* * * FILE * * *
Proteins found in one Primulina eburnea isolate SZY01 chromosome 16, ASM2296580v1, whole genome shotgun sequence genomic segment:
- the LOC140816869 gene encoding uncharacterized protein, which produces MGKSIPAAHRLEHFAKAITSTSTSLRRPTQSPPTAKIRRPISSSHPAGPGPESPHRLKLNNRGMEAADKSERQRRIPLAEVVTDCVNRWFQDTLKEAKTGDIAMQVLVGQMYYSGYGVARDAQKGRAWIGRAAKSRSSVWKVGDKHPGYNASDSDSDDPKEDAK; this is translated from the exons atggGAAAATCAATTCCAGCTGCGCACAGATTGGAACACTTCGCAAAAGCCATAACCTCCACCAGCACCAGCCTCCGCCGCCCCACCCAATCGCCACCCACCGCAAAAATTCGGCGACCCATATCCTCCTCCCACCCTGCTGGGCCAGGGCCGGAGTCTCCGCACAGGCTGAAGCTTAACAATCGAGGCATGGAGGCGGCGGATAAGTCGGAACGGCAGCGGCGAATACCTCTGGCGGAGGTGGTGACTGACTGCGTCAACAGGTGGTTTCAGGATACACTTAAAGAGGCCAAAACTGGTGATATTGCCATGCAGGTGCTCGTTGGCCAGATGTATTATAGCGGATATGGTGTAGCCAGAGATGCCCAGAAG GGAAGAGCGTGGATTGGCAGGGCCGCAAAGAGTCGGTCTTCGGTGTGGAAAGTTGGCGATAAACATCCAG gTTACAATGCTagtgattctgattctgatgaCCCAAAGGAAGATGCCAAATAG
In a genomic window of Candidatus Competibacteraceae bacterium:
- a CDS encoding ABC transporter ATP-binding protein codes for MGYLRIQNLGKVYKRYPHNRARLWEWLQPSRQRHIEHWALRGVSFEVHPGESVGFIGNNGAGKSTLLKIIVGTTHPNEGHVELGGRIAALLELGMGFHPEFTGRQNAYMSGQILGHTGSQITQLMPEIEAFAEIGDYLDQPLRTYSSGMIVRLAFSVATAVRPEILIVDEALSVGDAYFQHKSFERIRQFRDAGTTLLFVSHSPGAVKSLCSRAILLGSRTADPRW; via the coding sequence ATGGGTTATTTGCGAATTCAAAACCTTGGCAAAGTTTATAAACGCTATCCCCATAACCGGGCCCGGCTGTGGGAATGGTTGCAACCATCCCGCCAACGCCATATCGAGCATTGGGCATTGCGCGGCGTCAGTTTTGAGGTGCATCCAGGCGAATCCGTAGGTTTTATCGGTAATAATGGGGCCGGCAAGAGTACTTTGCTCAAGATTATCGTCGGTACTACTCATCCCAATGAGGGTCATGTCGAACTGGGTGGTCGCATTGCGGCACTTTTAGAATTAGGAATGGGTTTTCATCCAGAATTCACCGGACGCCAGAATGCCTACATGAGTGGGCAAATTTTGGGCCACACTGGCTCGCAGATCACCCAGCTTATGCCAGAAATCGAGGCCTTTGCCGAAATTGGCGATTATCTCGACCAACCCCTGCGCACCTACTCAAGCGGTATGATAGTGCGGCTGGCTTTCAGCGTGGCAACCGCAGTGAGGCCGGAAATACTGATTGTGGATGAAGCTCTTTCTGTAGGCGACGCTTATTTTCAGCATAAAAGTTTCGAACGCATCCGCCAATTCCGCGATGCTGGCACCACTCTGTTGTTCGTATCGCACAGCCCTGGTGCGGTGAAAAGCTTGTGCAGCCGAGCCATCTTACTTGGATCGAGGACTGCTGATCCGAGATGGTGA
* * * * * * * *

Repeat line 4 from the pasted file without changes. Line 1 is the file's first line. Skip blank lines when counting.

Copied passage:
- a CDS encoding ABC transporter ATP-binding protein codes for MGYLRIQNLGKVYKRYPHNRARLWEWLQPSRQRHIEHWALRGVSFEVHPGESVGFIGNNGAGKSTLLKIIVGTTHPNEGHVELGGRIAALLELGMGFHPEFTGRQNAYMSGQILGHTGSQITQLMPEIEAFAEIGDYLDQPLRTYSSGMIVRLAFSVATAVRPEILIVDEALSVGDAYFQHKSFERIRQFRDAGTTLLFVSHSPGAVKSLCSRAILLGSRTADPRW; via the coding sequence ATGGGTTATTTGCGAATTCAAAACCTTGGCAAAGTTTATAAACGCTATCCCCATAACCGGGCCCGGCTGTGGGAATGGTTGCAACCATCCCGCCAACGCCATATCGAGCATTGGGCATTGCGCGGCGTCAGTTTTGAGGTGCATCCAGGCGAATCCGTAGGTTTTATCGGTAATAATGGGGCCGGCAAGAGTACTTTGCTCAAGATTATCGTCGGTACTACTCATCCCAATGAGGGTCATGTCGAACTGGGTGGTCGCATTGCGGCACTTTTAGAATTAGGAATGGGTTTTCATCCAGAATTCACCGGACGCCAGAATGCCTACATGAGTGGGCAAATTTTGGGCCACACTGGCTCGCAGATCACCCAGCTTATGCCAGAAATCGAGGCCTTTGCCGAAATTGGCGATTATCTCGACCAACCCCTGCGCACCTACTCAAGCGGTATGATAGTGCGGCTGGCTTTCAGCGTGGCAACCGCAGTGAGGCCGGAAATACTGATTGTGGATGAAGCTCTTTCTGTAGGCGACGCTTATTTTCAGCATAAAAGTTTCGAACGCATCCGCCAATTCCGCGATGCTGGCACCACTCTGTTGTTCGTATCGCACAGCCCTGGTGCGGTGAAAAGCTTGTGCAGCCGAGCCATCTTACTTGGATCGAGGACTGCTGATCCGAGATGGTGA